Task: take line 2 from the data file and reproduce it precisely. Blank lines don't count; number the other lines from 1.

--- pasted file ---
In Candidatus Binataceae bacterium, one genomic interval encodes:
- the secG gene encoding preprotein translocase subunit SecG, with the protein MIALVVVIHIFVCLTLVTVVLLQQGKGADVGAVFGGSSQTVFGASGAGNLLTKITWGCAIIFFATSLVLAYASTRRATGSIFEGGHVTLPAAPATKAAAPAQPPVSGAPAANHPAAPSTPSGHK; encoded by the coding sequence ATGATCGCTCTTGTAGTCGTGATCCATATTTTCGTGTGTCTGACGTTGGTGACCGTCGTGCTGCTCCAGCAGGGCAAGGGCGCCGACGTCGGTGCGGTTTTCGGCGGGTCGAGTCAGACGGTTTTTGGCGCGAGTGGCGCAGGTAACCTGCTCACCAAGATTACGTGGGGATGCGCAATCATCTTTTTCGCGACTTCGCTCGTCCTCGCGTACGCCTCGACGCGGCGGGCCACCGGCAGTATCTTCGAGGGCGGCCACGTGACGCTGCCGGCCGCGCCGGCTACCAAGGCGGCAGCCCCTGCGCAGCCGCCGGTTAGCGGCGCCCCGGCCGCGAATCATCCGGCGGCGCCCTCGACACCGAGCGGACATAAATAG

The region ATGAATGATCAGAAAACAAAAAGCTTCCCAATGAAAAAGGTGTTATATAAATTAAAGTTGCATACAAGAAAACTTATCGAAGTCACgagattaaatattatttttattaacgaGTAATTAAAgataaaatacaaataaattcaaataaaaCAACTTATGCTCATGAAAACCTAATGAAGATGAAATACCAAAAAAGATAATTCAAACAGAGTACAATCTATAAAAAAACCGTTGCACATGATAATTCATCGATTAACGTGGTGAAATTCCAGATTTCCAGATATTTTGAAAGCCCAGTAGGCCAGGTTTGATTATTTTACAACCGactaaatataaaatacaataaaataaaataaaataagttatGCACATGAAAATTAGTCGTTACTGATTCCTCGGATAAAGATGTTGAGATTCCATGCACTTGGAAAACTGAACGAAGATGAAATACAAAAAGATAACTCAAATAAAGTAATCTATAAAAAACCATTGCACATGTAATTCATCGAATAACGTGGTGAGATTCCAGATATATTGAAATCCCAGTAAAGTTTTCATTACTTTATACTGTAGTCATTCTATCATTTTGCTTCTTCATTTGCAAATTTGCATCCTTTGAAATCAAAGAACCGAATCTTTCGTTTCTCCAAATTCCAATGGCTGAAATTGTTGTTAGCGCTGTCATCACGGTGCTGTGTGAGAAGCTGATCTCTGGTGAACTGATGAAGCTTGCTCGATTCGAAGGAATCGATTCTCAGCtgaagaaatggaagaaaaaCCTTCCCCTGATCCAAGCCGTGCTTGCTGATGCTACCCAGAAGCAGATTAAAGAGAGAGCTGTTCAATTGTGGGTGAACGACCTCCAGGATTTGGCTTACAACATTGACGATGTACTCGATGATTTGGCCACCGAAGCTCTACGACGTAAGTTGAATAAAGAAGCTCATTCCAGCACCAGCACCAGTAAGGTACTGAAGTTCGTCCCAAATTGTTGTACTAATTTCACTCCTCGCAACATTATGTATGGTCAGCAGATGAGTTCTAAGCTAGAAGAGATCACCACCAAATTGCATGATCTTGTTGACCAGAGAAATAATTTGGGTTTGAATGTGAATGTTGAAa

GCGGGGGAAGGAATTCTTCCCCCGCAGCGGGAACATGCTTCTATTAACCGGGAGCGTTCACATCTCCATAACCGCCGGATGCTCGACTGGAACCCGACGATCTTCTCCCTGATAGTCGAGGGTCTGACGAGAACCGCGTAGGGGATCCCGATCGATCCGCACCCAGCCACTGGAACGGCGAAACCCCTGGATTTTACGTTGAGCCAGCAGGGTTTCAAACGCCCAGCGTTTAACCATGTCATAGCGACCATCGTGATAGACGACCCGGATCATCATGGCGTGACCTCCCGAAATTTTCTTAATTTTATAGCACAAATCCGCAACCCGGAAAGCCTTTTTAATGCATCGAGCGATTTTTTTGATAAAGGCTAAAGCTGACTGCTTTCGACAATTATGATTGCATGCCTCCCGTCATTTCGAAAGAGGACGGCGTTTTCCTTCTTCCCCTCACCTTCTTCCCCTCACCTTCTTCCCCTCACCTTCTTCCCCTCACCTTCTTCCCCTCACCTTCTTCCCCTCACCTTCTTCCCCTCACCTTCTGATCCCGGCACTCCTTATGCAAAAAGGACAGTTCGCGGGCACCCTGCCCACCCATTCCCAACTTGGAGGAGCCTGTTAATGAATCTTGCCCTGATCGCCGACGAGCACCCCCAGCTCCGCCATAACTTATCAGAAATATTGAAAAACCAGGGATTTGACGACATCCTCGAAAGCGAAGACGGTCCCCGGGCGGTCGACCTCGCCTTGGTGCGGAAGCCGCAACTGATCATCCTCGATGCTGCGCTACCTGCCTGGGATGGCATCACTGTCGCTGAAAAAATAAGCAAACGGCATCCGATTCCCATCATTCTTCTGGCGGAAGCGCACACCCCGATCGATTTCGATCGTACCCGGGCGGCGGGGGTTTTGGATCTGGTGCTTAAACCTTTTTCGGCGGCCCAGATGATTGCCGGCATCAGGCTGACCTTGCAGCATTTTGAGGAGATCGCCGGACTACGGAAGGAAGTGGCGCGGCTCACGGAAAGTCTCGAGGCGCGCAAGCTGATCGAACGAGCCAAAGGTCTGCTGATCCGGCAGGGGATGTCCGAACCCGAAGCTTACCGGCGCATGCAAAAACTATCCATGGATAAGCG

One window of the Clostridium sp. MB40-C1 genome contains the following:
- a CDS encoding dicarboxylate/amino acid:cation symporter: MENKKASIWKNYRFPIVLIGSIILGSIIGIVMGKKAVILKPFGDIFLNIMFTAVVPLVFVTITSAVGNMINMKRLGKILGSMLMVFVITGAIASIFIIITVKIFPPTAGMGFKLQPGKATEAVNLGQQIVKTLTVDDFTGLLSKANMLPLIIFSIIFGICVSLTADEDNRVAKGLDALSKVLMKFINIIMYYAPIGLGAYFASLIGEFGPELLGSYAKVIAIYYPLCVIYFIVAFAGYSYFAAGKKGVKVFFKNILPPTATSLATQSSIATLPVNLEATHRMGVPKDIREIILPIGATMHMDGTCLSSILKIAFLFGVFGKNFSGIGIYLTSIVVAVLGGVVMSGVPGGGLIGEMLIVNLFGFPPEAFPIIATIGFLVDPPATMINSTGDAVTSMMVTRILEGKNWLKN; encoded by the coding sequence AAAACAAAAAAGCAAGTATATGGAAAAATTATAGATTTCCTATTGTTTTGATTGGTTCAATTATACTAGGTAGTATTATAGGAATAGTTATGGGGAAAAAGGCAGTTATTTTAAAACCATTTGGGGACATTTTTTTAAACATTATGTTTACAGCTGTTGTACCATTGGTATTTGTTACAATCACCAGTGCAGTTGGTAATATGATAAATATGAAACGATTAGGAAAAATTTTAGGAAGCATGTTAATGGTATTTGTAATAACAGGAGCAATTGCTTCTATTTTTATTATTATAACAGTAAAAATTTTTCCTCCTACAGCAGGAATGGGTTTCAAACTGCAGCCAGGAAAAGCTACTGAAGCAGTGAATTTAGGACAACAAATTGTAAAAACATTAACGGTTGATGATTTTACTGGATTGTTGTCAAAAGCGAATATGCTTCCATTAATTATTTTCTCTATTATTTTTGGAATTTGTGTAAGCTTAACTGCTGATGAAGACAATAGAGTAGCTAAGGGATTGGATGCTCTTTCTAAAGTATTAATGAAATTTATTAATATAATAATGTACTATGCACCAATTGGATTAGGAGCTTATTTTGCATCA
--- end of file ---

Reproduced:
- the secG gene encoding preprotein translocase subunit SecG, with the protein MIALVVVIHIFVCLTLVTVVLLQQGKGADVGAVFGGSSQTVFGASGAGNLLTKITWGCAIIFFATSLVLAYASTRRATGSIFEGGHVTLPAAPATKAAAPAQPPVSGAPAANHPAAPSTPSGHK; encoded by the coding sequence ATGATCGCTCTTGTAGTCGTGATCCATATTTTCGTGTGTCTGACGTTGGTGACCGTCGTGCTGCTCCAGCAGGGCAAGGGCGCCGACGTCGGTGCGGTTTTCGGCGGGTCGAGTCAGACGGTTTTTGGCGCGAGTGGCGCAGGTAACCTGCTCACCAAGATTACGTGGGGATGCGCAATCATCTTTTTCGCGACTTCGCTCGTCCTCGCGTACGCCTCGACGCGGCGGGCCACCGGCAGTATCTTCGAGGGCGGCCACGTGACGCTGCCGGCCGCGCCGGCTACCAAGGCGGCAGCCCCTGCGCAGCCGCCGGTTAGCGGCGCCCCGGCCGCGAATCATCCGGCGGCGCCCTCGACACCGAGCGGACATAAATAG